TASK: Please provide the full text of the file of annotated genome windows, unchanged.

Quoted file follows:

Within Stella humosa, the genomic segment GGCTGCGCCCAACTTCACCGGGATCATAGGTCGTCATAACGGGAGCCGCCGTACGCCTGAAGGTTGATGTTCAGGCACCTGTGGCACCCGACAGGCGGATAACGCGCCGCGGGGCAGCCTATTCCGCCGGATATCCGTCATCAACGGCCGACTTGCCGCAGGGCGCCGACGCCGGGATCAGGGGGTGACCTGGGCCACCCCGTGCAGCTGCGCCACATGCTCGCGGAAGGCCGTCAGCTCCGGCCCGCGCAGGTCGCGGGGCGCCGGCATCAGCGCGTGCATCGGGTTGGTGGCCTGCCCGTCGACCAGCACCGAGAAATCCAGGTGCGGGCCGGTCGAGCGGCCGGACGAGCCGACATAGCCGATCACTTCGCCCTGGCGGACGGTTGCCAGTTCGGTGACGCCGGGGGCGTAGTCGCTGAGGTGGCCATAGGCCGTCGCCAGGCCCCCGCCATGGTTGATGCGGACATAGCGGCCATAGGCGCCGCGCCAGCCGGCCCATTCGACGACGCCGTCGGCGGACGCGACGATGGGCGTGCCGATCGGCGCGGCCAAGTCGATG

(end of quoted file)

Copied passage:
Within Stella humosa, the genomic segment GGCTGCGCCCAACTTCACCGGGATCATAGGTCGTCATAACGGGAGCCGCCGTACGCCTGAAGGTTGATGTTCAGGCACCTGTGGCACCCGACAGGCGGATAACGCGCCGCGGGGCAGCCTATTCCGCCGGATATCCGTCATCAACGGCCGACTTGCCGCAGGGCGCCGACGCCGGGATCAGGGGGTGACCTGGGCCACCCCGTGCAGCTGCGCCACATGCTCGCGGAAGGCCGTCAGCTCCGGCCCGCGCAGGTCGCGGGGCGCCGGCATCAGCGCGTGCATCGGGTTGGTGGCCTGCCCGTCGACCAGCACCGAGAAATCCAGGTGCGGGCCGGTCGAGCGGCCGGACGAGCCGACATAGCCGATCACTTCGCCCTGGCGGACGGTTGCCAGTTCGGTGACGCCGGGGGCGTAGTCGCTGAGGTGGCCATAGGCCGTCGCCAGGCCCCCGCCATGGTTGATGCGGACATAGCGGCCATAGGCGCCGCGCCAGCCGGCCCATTCGACGACGCCGTCGGCGGACGCGACGATGGGCGTGCCGATCGGCGCGGCCAAGTCGATG